Sara answers a question from her Yahoo chat group…and here’s the answer!

Effects of MP3s on recording profits
Posted by: “elizabeth.markoff”
Wed Oct 7, 2009 4:25 pm (PDT)

Fellow Pumpkin Heads-
I’m curious to see if anybody knows what the effects of MP3s have been on overall recording profits. Judging from the ease by which they can be
copied, I have a feeling Sara and others must be aching terribly unless some savvy lawyers are helping them out. Anybody care to opine? EM

Hi Elizabeth!

Good question for this group….and thank you for thinking to ask it!

I’m happy to answer it, and if it sparks more questions or dialogue, hooray! because it
sure has been quiet in here for a lo-o-o-ong time. Mostly my bad, I suppose, because I guess
I need to instigate more enthusiasm, but if others (cough cough) wanted to follow Elizabeth’s lead and ask ANY sort of questions
related to the music industry, production, art/publicity/marketing, distribution, etc…or even about creating music or cds, in general,
just pop that question in here and VOILA! I’ll respond.

So, back to the question at hand. Yes, MP3s have had a shift in how I, an artist, receive royalties.


You see, in the OLD days, a record was made, and the artist had to pay back on the costs of that creation
(everything of the recording costs :musicians, engineers, studio, producer, AMPEX tape, mastering, replication,
artwork, publicity, promotional items (posters, inserts, tabletops…) any travel/hotel expenses if the artist was flown
to NY or LA, and, of course, tour expenses). Let’s say an album cost $100,000 to make, all inclusive of above
(which, ha ha, seldom happened on a MAJOR label), then you would think the artist could pay that back out of
selling the cd at $15—or by selling roughly 6,666 albums. Then, anything over that would be 50/50, right?

Wrong. A typical artist (not Madonna or U2, who’s lawyers bargain higher points/rates on return for the artists),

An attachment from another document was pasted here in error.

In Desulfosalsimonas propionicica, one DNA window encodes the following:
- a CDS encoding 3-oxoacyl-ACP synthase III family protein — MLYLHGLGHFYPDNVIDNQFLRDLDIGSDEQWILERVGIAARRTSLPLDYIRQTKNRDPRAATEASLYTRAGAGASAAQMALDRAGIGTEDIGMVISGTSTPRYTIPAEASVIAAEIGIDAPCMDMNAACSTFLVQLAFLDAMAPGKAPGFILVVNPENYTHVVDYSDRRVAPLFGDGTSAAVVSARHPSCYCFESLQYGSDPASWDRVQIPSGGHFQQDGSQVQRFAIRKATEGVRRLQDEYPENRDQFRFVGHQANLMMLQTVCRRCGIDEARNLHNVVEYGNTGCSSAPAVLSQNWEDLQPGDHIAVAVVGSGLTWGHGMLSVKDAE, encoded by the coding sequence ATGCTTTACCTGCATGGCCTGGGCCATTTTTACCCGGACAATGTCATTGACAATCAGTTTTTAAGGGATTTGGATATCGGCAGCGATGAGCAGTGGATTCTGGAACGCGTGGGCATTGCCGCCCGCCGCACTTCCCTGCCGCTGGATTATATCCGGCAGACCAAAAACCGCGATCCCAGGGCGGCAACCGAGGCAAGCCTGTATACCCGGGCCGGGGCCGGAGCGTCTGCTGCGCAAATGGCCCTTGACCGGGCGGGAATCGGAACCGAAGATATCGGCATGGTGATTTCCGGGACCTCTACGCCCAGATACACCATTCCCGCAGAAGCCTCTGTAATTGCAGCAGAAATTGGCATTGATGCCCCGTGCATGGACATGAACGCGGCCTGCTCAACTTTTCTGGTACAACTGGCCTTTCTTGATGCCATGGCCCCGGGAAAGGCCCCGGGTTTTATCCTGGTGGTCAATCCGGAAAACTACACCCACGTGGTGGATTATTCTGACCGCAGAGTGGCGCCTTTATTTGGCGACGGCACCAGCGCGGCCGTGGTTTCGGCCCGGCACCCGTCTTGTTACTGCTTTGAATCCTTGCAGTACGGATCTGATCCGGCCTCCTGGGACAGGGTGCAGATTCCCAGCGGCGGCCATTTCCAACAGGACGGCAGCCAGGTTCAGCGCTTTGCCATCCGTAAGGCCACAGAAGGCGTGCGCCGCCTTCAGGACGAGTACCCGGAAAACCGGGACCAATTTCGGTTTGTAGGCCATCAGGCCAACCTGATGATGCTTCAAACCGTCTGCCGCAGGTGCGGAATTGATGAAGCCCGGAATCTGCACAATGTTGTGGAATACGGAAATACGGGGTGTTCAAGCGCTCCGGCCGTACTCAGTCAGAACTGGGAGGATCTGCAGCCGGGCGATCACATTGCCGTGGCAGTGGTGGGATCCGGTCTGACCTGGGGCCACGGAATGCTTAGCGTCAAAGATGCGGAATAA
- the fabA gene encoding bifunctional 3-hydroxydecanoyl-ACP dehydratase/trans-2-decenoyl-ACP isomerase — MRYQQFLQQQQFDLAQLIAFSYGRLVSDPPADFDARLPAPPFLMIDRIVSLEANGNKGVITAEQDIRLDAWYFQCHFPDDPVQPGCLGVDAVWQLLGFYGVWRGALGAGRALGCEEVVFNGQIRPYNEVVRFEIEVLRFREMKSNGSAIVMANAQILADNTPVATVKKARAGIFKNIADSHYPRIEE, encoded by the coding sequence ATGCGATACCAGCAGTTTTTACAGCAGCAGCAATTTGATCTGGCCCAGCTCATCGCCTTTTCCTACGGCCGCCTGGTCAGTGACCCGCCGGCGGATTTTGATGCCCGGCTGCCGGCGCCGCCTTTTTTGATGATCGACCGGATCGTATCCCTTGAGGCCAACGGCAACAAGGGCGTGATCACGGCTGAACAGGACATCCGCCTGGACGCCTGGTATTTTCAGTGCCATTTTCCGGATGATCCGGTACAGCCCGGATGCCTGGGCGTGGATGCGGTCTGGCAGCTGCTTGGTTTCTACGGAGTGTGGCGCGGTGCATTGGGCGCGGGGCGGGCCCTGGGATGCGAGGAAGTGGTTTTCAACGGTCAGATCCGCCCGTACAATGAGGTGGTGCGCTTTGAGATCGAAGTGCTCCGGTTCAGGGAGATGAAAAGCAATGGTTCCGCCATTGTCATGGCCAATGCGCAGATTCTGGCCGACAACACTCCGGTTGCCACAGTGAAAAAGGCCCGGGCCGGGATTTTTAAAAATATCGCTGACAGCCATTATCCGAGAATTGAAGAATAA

but the typical artist might make .82 per sale of cd, and THAT is where the recouping of costs would be derived from.
So, say you went to a store, and bought my album “Shortstop” when it first came out (1990), you would have paid $15,
the store itself made $2-3, the distributor (WEA=Warner/Elektra/Atlantic) made $2-3, and then Elektra made the rest
(about $8.91) . I would get the .82 cents.

I had to pay back the full $100,000 out of .82, so, I would have had to sell 1, 219,512 cds BEFORE I saw MY first .082.
And since “Shortstop” cost over $300,000 to make, and I sold approximately 60-75,000 cds, I have NEVER made a dime off that cd. Nor will I ever.

However, Elektra would have made, on the low end of the scale selling 60,000, they would have made at least $534,600,
so they at least made their money back , plus a profit, plus they own the master recording in perpetuity, so say someone
wants to use a song from the cd for tv/film, they go through Elektra, and license through them.

Also, at that same time, I did a publishing deal with MCA, then a huge, respected company, for the songs on
“Equal Scary People” and “Shortstop”. I got what was called an advance (a lump sum of money), and then MCA was to
push those songs as part of their catalogue…to film and tv. (MCA is now called Universal, by the way.)

So, I don’t own the master to “Shortstop”, nor do I own those songs. I will always own the copyright, but I co-own
the publishing with MCA/Universal. This means when a song was in a movie, it was licensed through MCA/Universal,
as well. And until I paid down the advance, I didn’t see any money. Do I still owe on the advance? Yes.
Will I ever own these songs outright? Not likely, unless I can someday pay down what I owe, and then
ask/negotiate to buy my catalogue of songs back.


Well, used to be, I could buy “Shortstop” at $7 a pop, and then sell it at my shows,
and keep the $8 profit I made off of it. If I bought 100 cds, you see, I was $700 in the hole,